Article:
Death is inevitable.
Calm down, there’s no need to raise the terror alert level to a darker shade of orange. Death is a reminder of man’s limitations that serves several purposes beyond the morbid.
Everyone is faced with the certainty of his or her ultimate demise. Whether enabled by anxiety or lack of distractions, the contemplation of this certainty breeds tormenting questions.
Unfortunately, empiricism only offers up answers as far as observation allows. The result is a void filled with speculation about what it means to die, and what happens after that event occurs — if anything.
The worst of these speculations is the concept of eternal existence after physical death.
Immortality is dreadful. The belief in any version of an afterlife has negative earthly consequences. The belief in immortality primarily serves to alleviate the anxiety surrounding the physical death of oneself and others by offering an alternative to finality.
But it doesn’t work. Once again, death is inevitable. Simply put, a belief in immortality fails miserably at completing its goal.
Immortality, or any idea of an afterlife for that matter, breeds a focus on dying. Fanaticism without a fear of death is particularly dangerous because the ultimate consequence, the absence of one’s own life, has been alleviated by a promise of a better eternal future.
This illustrates the largest consequence of a belief in eternal existence: the devaluing of life in the present. After all, if existence on Earth is temporary, then it is infinitesimally small compared to an eternity. In some speculations, physical life is given significance by issuing ultimatums and rewards based on one’s actions on Earth.
Blaise Pascal, a 17th-century religious philosopher, was rattled by the idea of an ultimatum and enchanted by the idea of an eternal reward. He illustrated the immortality quandary as a wager and suggested that — at the very least — one should hold a belief in a deity and an afterlife because a person would have nothing to lose and possibly everything to gain by holding such a belief.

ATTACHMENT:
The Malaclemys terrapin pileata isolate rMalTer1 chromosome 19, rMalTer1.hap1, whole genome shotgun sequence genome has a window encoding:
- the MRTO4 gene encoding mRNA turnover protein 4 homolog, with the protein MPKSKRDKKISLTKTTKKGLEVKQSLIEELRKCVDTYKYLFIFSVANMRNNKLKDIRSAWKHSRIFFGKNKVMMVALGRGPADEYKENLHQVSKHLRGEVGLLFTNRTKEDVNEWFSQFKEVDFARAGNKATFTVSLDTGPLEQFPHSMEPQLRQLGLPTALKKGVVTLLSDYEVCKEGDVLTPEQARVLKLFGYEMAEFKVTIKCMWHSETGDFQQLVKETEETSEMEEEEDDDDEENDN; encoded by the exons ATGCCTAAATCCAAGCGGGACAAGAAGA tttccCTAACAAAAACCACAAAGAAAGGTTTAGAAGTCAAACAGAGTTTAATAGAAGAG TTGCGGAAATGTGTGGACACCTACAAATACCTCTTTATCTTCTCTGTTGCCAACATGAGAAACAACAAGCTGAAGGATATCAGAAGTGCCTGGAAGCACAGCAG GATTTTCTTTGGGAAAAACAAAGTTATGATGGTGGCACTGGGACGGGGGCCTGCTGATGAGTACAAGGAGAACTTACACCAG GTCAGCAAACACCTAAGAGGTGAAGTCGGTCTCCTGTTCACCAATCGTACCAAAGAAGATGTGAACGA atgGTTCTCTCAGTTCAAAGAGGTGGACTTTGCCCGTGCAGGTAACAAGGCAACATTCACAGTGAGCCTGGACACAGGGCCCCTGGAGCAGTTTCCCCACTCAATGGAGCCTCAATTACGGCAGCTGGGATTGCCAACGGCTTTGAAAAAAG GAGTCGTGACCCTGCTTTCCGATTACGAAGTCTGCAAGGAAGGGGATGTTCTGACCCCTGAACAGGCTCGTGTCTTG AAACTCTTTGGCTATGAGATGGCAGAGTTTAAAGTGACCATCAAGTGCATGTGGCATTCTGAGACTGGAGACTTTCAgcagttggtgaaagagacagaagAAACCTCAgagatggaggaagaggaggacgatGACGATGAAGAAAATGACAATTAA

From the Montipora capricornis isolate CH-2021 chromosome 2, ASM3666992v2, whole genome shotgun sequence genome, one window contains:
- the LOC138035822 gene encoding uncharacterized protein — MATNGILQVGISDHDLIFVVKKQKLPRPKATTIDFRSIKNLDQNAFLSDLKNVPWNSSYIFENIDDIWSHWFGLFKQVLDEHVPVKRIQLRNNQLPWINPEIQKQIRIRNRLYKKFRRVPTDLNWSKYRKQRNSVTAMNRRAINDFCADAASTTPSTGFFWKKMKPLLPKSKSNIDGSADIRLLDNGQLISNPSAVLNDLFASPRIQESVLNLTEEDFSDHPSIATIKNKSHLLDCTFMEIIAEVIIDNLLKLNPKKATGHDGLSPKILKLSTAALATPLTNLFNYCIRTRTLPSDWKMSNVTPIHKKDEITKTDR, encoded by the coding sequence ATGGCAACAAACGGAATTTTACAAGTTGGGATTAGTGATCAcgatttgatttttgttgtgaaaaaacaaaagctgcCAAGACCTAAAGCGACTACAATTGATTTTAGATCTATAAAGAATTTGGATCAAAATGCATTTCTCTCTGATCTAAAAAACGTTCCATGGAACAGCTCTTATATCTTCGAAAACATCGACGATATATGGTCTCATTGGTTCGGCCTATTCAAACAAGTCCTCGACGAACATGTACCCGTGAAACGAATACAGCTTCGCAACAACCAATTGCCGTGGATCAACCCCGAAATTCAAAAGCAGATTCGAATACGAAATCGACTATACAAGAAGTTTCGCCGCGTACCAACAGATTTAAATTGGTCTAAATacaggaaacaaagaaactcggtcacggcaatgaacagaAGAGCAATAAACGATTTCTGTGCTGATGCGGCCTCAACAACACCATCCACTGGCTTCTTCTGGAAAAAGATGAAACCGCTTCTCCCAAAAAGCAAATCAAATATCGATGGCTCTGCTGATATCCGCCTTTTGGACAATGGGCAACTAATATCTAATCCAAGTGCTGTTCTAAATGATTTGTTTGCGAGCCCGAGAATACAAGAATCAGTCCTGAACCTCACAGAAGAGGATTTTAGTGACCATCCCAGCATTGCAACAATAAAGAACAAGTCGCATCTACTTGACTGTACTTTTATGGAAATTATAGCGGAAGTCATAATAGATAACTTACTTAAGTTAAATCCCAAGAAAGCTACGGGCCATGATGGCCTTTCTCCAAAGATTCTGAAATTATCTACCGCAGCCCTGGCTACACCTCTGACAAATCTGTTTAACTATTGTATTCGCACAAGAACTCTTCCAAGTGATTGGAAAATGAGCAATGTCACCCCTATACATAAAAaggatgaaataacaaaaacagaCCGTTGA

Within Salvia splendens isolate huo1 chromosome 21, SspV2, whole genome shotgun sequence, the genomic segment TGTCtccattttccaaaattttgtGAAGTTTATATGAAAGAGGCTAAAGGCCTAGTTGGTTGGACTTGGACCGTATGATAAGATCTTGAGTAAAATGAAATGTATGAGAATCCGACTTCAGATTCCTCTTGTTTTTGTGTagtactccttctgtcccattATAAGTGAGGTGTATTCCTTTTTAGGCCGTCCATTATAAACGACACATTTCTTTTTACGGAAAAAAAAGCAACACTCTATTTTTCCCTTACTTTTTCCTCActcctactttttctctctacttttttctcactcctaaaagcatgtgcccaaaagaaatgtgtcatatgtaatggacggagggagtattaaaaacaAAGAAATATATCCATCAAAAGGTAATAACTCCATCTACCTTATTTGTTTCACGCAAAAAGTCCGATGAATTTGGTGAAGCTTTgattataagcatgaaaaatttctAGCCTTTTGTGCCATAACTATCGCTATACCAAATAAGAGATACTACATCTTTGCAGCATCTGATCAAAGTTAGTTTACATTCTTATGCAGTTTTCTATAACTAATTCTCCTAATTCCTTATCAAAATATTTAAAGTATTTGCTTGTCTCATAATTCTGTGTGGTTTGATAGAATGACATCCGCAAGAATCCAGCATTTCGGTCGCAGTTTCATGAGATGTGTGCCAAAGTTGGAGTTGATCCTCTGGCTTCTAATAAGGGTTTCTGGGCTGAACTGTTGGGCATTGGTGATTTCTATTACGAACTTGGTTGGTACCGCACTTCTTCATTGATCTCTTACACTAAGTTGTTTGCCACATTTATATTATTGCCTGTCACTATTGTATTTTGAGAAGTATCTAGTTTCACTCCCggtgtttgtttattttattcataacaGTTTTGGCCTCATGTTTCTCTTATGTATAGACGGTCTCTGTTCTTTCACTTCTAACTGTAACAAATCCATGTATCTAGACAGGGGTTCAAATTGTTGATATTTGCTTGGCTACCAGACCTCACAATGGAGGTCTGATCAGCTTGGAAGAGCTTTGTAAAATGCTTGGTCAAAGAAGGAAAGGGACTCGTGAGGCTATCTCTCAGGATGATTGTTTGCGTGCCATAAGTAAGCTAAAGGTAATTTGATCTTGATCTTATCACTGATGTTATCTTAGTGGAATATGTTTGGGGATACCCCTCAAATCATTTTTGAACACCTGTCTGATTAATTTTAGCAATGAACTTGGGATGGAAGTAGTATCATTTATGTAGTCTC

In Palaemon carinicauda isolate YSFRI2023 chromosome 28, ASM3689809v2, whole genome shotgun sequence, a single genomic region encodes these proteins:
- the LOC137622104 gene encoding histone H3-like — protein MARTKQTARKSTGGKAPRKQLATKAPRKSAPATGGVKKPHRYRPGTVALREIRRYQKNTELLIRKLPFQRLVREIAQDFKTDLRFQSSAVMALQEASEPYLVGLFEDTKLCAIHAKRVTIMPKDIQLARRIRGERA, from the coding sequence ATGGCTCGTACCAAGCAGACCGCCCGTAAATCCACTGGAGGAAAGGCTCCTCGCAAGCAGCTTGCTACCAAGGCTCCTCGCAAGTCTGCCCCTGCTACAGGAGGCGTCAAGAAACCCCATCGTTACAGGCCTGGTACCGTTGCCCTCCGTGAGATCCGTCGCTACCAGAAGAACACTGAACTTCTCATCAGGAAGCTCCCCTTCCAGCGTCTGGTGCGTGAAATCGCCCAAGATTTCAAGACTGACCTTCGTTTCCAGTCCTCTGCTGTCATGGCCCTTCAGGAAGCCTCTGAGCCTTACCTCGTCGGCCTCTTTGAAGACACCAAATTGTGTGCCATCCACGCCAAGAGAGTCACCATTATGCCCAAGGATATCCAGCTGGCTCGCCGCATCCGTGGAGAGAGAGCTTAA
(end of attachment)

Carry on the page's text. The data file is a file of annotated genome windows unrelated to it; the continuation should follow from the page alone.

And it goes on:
Pascal, however, forgot the ante. The focus on the intangible concept of the afterlife distracts from the brilliance and splendor of physical life. More importantly, the fear-inducing authoritarian system of ultimatums and rewards present in many religions tarnishes the human spirit.
The impossibility of life without death should not be viewed negatively. Many people hold a narrow view of what death means and how it affects others. While it may be hard to look past the loss of a human life and see the positives without religious and spiritual intervention, it is possible. The awareness of death enables man to achieve continuity in his principles and character. The realization of death fuels the desire to find a meaning in life and fosters a heightened sense of reality and finality.
Excuses are abandoned, leisure and happiness are seen as paramount, and a sense of urgency is placed on experiencing and accessing the best life possible when death is kept a consideration. The structure of priorities changes when confronted with looming death. Stress over the next pay raise or keeping the lawn well maintained seems utterly insignificant when compared to death. This practical relativism makes what is truly valuable in the living world blindingly apparent.
Death may even offer a diplomatic and social bridge. Considering the myriad of differences and divisions between people, mortality is one of the few universal traits.
Without death, many human characteristics would be invalid. The hero could not be courageous, martyrs would never exist and skydiving would certainly not be as fun. Mortality gives life a meaning that even gods could never know.
Daniel Dunn is a junior majoring in Philosophy.